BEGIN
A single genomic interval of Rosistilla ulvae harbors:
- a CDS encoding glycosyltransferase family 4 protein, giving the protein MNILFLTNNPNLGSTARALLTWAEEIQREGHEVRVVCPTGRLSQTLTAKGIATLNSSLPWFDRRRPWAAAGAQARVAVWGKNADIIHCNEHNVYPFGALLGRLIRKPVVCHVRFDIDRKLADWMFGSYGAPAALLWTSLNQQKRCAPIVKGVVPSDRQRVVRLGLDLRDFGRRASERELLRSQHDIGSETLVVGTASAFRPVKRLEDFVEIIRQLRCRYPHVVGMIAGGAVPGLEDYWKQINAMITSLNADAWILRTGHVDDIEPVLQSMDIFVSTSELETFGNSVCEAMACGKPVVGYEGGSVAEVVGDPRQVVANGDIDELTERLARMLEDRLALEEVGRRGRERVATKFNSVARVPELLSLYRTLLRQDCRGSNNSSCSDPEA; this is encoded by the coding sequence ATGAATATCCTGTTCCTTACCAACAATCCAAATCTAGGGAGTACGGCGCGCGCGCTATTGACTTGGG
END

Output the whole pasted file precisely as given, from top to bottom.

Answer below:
A single genomic interval of Rosistilla ulvae harbors:
- a CDS encoding glycosyltransferase family 4 protein, giving the protein MNILFLTNNPNLGSTARALLTWAEEIQREGHEVRVVCPTGRLSQTLTAKGIATLNSSLPWFDRRRPWAAAGAQARVAVWGKNADIIHCNEHNVYPFGALLGRLIRKPVVCHVRFDIDRKLADWMFGSYGAPAALLWTSLNQQKRCAPIVKGVVPSDRQRVVRLGLDLRDFGRRASERELLRSQHDIGSETLVVGTASAFRPVKRLEDFVEIIRQLRCRYPHVVGMIAGGAVPGLEDYWKQINAMITSLNADAWILRTGHVDDIEPVLQSMDIFVSTSELETFGNSVCEAMACGKPVVGYEGGSVAEVVGDPRQVVANGDIDELTERLARMLEDRLALEEVGRRGRERVATKFNSVARVPELLSLYRTLLRQDCRGSNNSSCSDPEA; this is encoded by the coding sequence ATGAATATCCTGTTCCTTACCAACAATCCAAATCTAGGGAGTACGGCGCGCGCGCTATTGACTTGGG